A River Falls man appeared in St. Croix County Circuit Court last month on charges that he falsely represented himself in order to fleece a would-be investor out of $5,000.

Prosecutors charged 42-year-old Joshua A. Kundert with three felonies: unauthorized use of an entity’s identifying information, fraudulent writings and theft by false representation.

He was released from St. Croix County jail on a $2,500 signature bond after a Nov. 19 court hearing.

According to a criminal complaint:

Hudson police were informed July 2 of a fraud case by the Wisconsin Department of Financial Institutions.

The victim, a 32-year-old man, told Hudson police he lost out on a $5,000 real estate investment that he first learned about through a Craigslist.com advertisement.

The man said the arrangement called for investors to front a $5,000 payment to secure a loan. The investor would be responsible for picking out a property for a “fix and flip” real estate deal. Terms of the deal called for a company called The Fresh Corp. to buy the property and renovate it. Once sold, the company would keep the original sale funds, along with the cost of renovations, fees and interest. The remaining amount of sale proceeds would belong to the investor.

The Craigslist ad named Kundert as the contact person for the investment.

The victim said he spoke several times with Kundert about the deal before meeting with him in person at Speedy Loans in Hudson. Kundert told the victim he was a salesman for The Fresh Corp. and presented several purported company documents.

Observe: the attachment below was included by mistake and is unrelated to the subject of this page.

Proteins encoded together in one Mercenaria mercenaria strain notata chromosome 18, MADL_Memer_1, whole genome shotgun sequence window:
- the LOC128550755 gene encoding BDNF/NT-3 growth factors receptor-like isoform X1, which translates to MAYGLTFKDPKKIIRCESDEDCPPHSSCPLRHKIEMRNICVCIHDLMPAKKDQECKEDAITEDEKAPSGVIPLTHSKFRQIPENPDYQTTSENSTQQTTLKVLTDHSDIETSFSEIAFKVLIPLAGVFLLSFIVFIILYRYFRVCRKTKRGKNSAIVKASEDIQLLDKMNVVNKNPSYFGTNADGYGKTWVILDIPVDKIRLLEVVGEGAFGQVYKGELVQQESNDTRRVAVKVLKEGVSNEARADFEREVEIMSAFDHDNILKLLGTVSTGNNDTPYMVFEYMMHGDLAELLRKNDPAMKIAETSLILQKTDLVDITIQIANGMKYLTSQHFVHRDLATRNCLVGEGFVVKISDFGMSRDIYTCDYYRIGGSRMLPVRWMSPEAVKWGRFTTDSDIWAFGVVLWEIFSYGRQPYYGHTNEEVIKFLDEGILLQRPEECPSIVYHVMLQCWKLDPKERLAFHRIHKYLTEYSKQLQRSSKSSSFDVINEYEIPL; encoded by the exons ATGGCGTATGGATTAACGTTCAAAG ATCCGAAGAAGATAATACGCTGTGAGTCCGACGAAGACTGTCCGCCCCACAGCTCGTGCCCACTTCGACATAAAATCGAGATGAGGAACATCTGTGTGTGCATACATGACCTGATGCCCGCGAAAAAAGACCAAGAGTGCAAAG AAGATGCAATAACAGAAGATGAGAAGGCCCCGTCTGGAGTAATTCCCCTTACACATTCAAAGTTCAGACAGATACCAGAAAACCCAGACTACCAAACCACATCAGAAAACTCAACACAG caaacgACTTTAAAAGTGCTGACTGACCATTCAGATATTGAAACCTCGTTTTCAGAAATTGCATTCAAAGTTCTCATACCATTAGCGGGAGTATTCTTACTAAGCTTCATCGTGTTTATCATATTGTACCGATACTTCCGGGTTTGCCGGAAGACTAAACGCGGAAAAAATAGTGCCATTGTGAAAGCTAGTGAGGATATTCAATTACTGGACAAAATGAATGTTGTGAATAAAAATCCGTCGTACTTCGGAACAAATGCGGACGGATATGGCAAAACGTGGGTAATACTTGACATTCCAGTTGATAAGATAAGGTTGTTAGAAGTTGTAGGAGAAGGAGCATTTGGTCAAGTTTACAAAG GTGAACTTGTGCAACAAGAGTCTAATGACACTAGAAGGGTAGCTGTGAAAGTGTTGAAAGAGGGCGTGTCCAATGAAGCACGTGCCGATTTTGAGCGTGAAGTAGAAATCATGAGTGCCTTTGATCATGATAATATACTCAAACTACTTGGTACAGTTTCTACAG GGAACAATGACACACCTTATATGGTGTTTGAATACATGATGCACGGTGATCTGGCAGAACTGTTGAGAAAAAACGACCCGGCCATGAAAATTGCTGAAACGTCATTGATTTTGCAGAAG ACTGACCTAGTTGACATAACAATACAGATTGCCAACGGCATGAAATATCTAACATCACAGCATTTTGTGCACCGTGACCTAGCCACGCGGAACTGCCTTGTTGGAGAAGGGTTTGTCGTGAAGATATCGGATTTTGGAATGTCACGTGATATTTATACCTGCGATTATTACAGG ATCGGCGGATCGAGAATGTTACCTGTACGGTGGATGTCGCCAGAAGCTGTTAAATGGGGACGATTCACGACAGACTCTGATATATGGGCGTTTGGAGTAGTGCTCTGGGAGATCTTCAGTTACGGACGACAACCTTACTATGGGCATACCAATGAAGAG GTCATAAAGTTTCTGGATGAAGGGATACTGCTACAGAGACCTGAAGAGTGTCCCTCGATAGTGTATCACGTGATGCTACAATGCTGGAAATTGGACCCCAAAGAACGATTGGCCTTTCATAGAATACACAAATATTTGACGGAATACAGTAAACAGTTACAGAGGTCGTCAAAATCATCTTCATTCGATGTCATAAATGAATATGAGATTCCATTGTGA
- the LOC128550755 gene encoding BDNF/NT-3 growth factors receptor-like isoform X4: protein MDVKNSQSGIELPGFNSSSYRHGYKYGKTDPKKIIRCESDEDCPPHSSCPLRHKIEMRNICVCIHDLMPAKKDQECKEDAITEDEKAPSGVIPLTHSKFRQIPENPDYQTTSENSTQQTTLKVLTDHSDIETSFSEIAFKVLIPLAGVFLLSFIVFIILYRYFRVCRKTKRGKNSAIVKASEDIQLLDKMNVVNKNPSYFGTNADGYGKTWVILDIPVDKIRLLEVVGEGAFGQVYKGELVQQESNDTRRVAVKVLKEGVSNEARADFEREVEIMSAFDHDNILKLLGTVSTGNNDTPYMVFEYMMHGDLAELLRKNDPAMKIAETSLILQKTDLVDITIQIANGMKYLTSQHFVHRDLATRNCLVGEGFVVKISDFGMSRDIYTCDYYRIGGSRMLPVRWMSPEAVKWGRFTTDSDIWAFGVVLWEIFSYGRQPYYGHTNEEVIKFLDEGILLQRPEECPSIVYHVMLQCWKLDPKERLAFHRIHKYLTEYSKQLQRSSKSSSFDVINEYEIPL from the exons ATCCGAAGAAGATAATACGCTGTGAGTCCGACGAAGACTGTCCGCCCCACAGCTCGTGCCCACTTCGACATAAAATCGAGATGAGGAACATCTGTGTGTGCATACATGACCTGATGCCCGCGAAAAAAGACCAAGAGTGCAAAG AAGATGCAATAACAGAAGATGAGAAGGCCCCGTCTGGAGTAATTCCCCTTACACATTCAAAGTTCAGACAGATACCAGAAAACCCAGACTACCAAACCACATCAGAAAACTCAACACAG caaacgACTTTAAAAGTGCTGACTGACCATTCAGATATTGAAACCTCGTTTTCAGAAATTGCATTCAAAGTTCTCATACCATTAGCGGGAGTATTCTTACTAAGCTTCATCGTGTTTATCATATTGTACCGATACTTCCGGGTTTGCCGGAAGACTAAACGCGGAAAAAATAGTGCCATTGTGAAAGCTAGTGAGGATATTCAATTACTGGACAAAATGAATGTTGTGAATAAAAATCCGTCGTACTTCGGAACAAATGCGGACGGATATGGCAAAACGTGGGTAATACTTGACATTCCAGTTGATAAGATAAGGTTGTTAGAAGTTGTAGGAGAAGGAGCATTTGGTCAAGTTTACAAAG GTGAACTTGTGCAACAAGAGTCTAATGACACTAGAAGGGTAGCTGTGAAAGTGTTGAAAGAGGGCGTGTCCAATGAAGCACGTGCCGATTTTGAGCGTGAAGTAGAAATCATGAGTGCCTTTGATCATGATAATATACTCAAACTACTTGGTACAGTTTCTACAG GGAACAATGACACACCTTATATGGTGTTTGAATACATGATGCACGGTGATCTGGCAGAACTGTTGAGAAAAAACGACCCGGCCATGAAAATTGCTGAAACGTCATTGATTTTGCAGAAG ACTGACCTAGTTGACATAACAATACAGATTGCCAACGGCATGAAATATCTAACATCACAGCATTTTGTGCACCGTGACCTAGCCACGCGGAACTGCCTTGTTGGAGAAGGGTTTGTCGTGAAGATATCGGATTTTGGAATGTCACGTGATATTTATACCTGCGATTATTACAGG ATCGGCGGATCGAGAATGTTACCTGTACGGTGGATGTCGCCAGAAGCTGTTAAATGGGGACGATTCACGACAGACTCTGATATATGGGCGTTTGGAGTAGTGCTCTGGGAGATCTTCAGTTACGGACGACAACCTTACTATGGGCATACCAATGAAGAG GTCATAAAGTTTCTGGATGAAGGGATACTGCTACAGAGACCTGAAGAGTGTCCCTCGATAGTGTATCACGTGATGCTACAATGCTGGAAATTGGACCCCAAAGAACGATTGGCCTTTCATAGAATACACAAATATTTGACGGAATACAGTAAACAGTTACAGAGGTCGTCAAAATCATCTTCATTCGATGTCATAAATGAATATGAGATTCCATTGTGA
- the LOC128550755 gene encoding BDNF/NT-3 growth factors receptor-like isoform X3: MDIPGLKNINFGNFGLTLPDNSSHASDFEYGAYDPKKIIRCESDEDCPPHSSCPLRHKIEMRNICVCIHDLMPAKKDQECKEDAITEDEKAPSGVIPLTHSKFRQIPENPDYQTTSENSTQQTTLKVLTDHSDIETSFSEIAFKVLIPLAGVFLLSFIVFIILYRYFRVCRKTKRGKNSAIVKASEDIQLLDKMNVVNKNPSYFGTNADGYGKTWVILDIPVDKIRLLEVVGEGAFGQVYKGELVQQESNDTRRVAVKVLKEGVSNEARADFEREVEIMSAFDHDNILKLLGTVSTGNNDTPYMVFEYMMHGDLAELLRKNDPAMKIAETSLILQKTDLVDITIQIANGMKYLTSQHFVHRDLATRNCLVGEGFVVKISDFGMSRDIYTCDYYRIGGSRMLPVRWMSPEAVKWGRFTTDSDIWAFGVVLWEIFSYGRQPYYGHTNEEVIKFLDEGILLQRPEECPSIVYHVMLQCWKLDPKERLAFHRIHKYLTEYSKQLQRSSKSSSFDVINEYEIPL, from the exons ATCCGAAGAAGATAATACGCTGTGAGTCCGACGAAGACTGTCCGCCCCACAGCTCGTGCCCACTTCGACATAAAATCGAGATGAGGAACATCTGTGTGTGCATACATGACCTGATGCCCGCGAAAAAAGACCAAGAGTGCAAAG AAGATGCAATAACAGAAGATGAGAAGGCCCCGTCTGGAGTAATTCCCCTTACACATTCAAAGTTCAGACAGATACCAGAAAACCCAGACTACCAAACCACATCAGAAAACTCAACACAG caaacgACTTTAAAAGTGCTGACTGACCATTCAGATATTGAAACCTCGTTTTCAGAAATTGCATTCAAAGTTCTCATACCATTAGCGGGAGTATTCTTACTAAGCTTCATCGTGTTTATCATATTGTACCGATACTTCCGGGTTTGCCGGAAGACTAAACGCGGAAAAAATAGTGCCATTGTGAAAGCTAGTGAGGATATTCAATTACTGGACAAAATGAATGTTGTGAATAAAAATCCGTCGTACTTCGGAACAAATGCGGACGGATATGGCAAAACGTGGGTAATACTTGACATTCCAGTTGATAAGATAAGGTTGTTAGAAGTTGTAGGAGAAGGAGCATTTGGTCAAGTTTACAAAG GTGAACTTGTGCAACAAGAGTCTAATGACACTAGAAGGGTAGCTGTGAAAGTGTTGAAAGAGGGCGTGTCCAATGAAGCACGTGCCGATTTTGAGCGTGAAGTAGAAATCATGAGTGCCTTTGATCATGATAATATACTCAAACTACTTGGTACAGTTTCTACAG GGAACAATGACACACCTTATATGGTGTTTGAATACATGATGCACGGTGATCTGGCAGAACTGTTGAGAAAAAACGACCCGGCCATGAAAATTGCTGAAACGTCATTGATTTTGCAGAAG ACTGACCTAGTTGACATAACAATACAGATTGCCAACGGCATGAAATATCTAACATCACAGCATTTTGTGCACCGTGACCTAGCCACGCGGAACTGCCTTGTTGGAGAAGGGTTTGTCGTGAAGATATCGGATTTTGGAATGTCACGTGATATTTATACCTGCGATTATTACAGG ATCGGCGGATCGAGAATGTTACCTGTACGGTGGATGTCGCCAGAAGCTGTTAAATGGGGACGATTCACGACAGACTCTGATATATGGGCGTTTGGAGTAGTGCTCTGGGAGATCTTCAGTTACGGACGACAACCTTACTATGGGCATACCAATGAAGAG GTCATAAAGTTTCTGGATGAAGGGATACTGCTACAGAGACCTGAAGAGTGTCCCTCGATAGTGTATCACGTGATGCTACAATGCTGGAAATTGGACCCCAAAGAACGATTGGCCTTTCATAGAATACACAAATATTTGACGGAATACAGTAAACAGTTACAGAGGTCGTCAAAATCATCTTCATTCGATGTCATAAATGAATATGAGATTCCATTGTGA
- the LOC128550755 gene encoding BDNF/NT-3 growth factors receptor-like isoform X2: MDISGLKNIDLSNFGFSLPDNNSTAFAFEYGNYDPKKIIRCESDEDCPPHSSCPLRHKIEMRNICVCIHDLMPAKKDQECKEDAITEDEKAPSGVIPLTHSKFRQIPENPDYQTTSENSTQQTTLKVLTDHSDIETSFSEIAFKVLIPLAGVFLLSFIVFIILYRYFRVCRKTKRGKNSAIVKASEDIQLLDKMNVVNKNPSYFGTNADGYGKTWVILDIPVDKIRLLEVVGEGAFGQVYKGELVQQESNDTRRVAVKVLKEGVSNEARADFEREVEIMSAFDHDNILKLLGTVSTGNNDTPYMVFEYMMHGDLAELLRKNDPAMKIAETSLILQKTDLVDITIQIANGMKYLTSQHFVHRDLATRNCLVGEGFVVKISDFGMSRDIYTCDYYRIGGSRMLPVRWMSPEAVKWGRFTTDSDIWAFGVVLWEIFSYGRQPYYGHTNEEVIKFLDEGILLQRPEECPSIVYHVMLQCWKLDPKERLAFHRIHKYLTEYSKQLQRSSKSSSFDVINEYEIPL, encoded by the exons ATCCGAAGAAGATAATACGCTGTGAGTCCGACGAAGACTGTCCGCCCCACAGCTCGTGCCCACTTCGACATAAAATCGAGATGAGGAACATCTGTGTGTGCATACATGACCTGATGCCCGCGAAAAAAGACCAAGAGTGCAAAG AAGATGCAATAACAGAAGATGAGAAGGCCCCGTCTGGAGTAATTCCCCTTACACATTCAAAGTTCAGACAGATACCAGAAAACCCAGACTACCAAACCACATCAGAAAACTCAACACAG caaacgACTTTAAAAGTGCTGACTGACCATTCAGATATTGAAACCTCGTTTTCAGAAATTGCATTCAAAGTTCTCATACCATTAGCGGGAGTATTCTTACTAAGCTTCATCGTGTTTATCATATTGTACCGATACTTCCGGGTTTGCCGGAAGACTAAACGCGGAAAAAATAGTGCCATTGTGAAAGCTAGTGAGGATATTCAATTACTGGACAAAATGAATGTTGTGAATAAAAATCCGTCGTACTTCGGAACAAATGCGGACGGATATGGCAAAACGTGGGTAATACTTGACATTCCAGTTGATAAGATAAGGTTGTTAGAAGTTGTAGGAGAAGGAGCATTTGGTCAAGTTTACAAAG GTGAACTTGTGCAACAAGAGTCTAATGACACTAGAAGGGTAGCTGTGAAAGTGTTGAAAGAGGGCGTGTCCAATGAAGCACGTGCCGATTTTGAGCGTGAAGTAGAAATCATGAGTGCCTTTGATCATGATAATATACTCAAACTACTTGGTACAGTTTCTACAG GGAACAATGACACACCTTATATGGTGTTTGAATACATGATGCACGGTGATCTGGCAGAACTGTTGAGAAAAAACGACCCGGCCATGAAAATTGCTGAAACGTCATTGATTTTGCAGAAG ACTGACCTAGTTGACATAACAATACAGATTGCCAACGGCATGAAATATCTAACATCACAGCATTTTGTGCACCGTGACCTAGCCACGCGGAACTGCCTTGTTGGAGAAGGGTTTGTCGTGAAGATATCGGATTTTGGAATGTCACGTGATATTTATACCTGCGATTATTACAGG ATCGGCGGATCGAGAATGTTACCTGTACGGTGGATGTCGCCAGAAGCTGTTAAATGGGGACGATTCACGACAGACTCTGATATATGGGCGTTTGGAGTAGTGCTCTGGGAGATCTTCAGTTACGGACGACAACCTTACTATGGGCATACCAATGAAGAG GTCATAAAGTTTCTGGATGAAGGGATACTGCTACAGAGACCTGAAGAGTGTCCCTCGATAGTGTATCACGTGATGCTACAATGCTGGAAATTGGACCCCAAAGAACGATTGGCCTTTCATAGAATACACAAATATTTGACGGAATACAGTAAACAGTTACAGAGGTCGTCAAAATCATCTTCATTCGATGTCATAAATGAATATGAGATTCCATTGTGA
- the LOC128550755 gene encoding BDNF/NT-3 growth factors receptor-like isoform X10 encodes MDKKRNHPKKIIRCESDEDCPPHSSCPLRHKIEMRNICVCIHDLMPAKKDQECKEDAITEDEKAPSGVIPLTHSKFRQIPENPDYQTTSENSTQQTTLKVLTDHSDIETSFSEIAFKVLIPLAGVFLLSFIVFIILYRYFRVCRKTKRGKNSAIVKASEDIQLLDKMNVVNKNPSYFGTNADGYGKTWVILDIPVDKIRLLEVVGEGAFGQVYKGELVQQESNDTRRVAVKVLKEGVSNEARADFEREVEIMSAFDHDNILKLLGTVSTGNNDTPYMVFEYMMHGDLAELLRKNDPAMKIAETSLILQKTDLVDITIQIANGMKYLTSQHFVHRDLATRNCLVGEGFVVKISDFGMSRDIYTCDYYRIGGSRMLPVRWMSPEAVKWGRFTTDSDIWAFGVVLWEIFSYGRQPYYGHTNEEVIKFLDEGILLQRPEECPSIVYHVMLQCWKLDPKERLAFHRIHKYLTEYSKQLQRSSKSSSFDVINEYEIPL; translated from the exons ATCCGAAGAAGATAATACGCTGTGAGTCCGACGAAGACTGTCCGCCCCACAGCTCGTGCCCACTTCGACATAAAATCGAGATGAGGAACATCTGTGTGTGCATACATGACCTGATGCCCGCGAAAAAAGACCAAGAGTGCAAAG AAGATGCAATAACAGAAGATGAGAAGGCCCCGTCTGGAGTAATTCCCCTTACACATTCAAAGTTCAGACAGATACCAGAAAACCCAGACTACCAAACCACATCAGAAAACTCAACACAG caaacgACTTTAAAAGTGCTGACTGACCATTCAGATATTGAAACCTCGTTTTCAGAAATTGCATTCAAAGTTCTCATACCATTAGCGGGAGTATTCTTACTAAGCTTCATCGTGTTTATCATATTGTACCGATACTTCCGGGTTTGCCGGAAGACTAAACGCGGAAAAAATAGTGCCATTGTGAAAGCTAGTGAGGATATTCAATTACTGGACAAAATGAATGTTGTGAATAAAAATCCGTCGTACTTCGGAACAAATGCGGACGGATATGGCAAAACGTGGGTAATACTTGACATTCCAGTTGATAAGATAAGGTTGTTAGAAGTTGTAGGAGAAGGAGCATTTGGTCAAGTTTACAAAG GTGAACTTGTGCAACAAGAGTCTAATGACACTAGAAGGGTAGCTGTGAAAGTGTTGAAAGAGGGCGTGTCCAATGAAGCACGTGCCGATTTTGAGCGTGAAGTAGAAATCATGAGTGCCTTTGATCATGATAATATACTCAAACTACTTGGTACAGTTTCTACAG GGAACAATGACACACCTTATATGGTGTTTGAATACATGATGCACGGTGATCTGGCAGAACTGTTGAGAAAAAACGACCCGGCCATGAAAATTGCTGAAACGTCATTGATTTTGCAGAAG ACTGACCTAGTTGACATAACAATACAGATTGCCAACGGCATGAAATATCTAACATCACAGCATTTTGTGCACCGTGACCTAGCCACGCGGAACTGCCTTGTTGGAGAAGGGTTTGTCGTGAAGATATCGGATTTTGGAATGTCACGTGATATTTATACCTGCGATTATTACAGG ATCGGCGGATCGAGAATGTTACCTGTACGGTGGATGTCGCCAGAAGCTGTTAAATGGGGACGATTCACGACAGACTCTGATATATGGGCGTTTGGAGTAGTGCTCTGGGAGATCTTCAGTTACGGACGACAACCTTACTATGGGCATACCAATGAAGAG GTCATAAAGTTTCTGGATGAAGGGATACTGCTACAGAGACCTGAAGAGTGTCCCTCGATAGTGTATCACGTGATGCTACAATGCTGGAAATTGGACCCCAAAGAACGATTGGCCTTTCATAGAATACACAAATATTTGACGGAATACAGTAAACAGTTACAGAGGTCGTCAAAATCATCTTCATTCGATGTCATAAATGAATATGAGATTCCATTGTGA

The victim was told to bring a $5,000 check payable to Kundert -- not The Fresh Corp., because, he told the investor, he was “responsible for the western half of Wisconsin.”

After turning over the check that day, the victim selected a property for the “fix and flip” opportunity. Kundert told the man that he would need an additional $12,000, prompting the victim to protest.

Three weeks later, the victim told Kundert that he was no longer interested in the deal and that he wanted his original payment back. Kundert refused.

The victim contacted The Fresh Corp.’s owner, who told him that Kundert had no authority to transact the deal and that he only handled advertising for the company. Kundert never turned over any of the victim’s money to the company, the owner told him.

A review of Kundert’s bank records revealed he deposited the check into his personal checking account the same day the victim made it out and then withdrew $600. A $3,350 cash withdrawal was made from the account the following day.

Hudson police interviewed The Fresh Corp. owner Eric Jones on July 8 and learned the company had fired Kundert. Jones explained to investigators that Kundert was responsible for advertising and referring potential investors back to the company.

Kundert paid a $3,000 sign-up fee to work with the company on Jan. 1, 2015.

Authorities had Jones review the documents given to the victim by Kundert. Jones said it appeared the documents were faked using logos found online and pasting them onto Microsoft Word documents.

Jones also told investigators that he is the only person authorized to sign and authorize contracts on behalf of The Fresh Corp.

In an interview with police, Kundert said he sent a money order to Jones, for which he kept a receipt. Kundert told an investigator he would provide a copy of the receipt and other supporting documents.

Kundert did not return an investigator’s phone calls afterward.

A preliminary hearing in the case is set for Jan. 13.